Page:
Ritual Reflections & Musical Musings

by Steve Raml, Director of Liturgy & Music

Recovering Something Precious

On the first weekend in June, we celebrated the Solemnity of the Most Holy Body and Blood of Christ. We often shorten this to the Latin phrase “Corpus Christi” – but that’s only half the feast!

That phrase translates to “Body of Christ”, but the full Latin phrase really should be “Corporis et Sanguinis Christi” – “Body AND BLOOD of Christ”, because in this feast, we celebrate Christ giving of himself completely for our sake.

We marked this special Solemnity by recovering something quite precious: offering the Blood of Christ in the Chalice for the first time in four years! Yes, the COVID crisis certainly set us back while we practiced caution in our liturgical celebrations. We had to limit how close we could be to one another, stopped embracing and touching each other during the Sign of Peace. And the pandemic was especially detrimental to our Communion when we could no longer share a common cup as a sign of our common union. All these restrictions were necessary as a caution during the crisis, but we ended up losing something very precious to our spiritual life.

We refer to the substance in that shared Chalice as “the Precious Blood”. All of our language surrounding it shows exactly how precious. As we hear during consecration at every Mass, it is “the Blood of the New and Everlasting Covenant” poured out for us for the forgiveness of our sins. It is the cup of salvation that we long to take up as we sing in the Responsorial Psalm of the day, from Psalm 116. It is the source of our redemption, as we read in the letters of St Paul, St Peter and St John and in the letter to the Hebrews. In the vision from the book of Revelation, we find several references that we are saved “by the blood of the Lamb”.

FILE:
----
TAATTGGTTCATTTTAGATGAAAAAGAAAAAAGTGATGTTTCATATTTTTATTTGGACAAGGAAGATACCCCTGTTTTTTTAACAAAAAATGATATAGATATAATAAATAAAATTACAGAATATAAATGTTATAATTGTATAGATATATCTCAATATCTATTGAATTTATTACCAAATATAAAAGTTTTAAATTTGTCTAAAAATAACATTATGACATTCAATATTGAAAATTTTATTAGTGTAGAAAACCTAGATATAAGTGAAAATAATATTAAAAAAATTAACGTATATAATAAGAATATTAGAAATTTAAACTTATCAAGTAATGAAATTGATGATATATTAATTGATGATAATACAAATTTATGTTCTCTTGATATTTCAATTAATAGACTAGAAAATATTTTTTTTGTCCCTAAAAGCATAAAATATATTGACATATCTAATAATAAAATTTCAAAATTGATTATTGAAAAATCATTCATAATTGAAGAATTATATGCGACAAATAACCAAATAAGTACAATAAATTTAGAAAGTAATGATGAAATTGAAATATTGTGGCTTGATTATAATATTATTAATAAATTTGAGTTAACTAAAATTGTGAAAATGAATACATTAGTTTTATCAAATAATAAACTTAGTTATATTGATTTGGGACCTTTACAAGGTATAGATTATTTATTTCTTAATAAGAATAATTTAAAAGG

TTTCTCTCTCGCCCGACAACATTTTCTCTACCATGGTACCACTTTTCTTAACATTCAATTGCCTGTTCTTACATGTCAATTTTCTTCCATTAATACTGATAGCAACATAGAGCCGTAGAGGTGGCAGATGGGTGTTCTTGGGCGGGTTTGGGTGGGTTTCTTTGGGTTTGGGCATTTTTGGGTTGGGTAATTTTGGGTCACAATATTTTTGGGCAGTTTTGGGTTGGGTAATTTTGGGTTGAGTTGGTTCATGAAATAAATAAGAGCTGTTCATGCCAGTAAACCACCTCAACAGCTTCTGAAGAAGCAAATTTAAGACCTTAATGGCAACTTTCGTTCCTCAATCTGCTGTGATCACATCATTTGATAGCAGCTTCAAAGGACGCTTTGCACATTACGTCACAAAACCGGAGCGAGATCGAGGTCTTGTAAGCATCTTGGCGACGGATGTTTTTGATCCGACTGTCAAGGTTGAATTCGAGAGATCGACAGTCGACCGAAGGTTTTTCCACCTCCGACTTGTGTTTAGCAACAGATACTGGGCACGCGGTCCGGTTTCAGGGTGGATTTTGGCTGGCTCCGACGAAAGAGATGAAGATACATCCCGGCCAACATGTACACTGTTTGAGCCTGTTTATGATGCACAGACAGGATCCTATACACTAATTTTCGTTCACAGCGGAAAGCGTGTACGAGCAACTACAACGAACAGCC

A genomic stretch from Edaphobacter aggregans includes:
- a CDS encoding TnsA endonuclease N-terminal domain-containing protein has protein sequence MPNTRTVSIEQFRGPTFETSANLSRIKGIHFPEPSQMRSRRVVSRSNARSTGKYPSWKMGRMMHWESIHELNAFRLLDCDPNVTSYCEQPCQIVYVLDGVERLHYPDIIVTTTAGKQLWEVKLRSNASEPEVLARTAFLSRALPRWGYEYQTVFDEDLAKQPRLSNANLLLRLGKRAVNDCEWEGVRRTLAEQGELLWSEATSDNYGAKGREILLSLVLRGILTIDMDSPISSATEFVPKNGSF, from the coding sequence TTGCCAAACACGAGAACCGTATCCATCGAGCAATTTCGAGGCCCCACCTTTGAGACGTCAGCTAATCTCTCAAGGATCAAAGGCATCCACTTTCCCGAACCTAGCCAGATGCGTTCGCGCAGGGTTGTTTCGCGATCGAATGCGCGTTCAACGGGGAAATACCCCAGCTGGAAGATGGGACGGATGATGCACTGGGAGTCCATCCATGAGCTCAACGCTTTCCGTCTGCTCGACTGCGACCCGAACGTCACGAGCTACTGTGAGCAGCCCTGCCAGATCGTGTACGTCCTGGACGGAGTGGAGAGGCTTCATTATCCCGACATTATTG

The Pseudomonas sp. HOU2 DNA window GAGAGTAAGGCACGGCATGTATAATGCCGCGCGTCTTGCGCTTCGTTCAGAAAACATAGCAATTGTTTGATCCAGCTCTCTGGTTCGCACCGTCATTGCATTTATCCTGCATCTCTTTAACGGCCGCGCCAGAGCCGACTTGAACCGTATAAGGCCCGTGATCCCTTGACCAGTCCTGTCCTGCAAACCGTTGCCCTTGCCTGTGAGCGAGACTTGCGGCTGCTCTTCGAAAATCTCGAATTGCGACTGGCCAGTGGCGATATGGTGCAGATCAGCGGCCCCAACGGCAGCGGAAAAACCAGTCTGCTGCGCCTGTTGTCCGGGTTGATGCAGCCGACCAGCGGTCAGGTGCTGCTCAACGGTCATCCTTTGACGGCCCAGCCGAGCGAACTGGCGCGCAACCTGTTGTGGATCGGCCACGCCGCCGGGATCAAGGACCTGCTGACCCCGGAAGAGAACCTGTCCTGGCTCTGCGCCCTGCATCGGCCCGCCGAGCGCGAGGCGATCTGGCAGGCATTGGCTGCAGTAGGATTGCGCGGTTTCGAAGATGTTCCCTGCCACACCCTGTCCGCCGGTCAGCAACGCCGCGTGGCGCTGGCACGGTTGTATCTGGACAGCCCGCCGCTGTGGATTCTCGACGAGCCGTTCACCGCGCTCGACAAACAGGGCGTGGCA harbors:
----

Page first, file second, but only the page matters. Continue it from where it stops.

Very precious indeed!

The General Instruction on the Roman Missal and the Catechism of the Catholic Church use the same language about the reception of both the Body and Blood: “the sign of communion is more complete when given under both kinds, since in that form the sign of the Eucharistic meal appears more clearly.” (GIRM 240, CCC 1390)

This is because our reception of Christ in the Eucharist directly follows his command at the Last Supper. He said, “Take this, all of you, and eat of it, for this is my body, which will be given up for you.” But Jesus did not stop there, he took the chalice and continued, “Take this, all of you and drink from it, for this is the cup of my blood, which will be poured out for you…” And he told us to “do this in memory of me”.

That’s why this is so precious – it is Jesus giving himself totally to us. The challenge is: we each much decide how precious we believe this gift is.

There may be those still hesitant to receive from a common cup, even though studies throughout the years have found very little risk of transmitting virus because there is still alcohol in the wine that becomes the Precious Blood, and we wipe and turn the cup after each communicant. Very little risk is still risk, and Jesus told his disciples there would be a risk to following him, even challenging James and John by asking “can you drink of the cup that I must drink” (Matthew 20: 22).

Each person has a choice about receiving from the Chalice, because the Church teaches that receiving only a bit of the host or a sip of the Chalice is to receive the fullness of Christ, his Body, Blood, Soul and Divinity. This is the Real Presence of Christ.

It is especially appropriate that we recover this precious treasure during this time of Eucharistic Renewal, when the Bishops of the United States have called on us to a renewed reverence for the Presence of Christ in the Eucharistic species.

Bishop John Dolan lifted the restriction of offering the Chalice last year, but left it up to parishes to decide both when and how best to reintroduce the practice. We chose this special Solemnity to offer the Blood of Christ once again. We did this after much prayer and planning, and extended training for our Extraordinary Ministers.

And that brings us to the need for MORE Extraordinary Ministers of Holy Communion. By offering the Blood of Christ, we need twice the number of ministers than before. Unfortunately, we have about HALF the ministers we had before the pandemic.

So I would ask that you prayerfully consider becoming an Extraordinary Minister and helping us to serve the Body and Blood of Christ to the Body of Christ gathered at Mass. You can contact me through the parish office to initiate your training.

I hope you’ll join me in welcoming the return of the Precious Blood at Mass, as we take up this cup of salvation, and share more completely in the Eucharist.


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